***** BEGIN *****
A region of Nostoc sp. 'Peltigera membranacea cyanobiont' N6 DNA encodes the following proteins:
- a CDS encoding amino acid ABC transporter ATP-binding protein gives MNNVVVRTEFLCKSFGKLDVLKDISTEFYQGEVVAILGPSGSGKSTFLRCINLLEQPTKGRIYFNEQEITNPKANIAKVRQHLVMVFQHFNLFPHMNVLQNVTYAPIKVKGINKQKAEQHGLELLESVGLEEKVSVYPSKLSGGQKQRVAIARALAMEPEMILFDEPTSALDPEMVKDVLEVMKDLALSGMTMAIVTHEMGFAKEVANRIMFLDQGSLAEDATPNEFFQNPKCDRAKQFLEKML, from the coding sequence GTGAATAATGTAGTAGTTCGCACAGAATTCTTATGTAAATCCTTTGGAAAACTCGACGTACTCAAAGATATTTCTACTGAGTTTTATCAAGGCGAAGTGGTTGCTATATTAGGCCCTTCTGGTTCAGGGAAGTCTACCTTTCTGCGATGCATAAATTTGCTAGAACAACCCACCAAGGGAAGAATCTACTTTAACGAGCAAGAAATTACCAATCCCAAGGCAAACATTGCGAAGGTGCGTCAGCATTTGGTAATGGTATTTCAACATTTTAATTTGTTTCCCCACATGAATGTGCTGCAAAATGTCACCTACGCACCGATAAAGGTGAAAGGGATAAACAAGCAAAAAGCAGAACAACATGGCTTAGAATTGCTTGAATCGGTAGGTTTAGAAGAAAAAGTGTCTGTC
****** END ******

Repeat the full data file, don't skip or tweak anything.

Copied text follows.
A region of Nostoc sp. 'Peltigera membranacea cyanobiont' N6 DNA encodes the following proteins:
- a CDS encoding amino acid ABC transporter ATP-binding protein gives MNNVVVRTEFLCKSFGKLDVLKDISTEFYQGEVVAILGPSGSGKSTFLRCINLLEQPTKGRIYFNEQEITNPKANIAKVRQHLVMVFQHFNLFPHMNVLQNVTYAPIKVKGINKQKAEQHGLELLESVGLEEKVSVYPSKLSGGQKQRVAIARALAMEPEMILFDEPTSALDPEMVKDVLEVMKDLALSGMTMAIVTHEMGFAKEVANRIMFLDQGSLAEDATPNEFFQNPKCDRAKQFLEKML, from the coding sequence GTGAATAATGTAGTAGTTCGCACAGAATTCTTATGTAAATCCTTTGGAAAACTCGACGTACTCAAAGATATTTCTACTGAGTTTTATCAAGGCGAAGTGGTTGCTATATTAGGCCCTTCTGGTTCAGGGAAGTCTACCTTTCTGCGATGCATAAATTTGCTAGAACAACCCACCAAGGGAAGAATCTACTTTAACGAGCAAGAAATTACCAATCCCAAGGCAAACATTGCGAAGGTGCGTCAGCATTTGGTAATGGTATTTCAACATTTTAATTTGTTTCCCCACATGAATGTGCTGCAAAATGTCACCTACGCACCGATAAAGGTGAAAGGGATAAACAAGCAAAAAGCAGAACAACATGGCTTAGAATTGCTTGAATCGGTAGGTTTAGAAGAAAAAGTGTCTGTC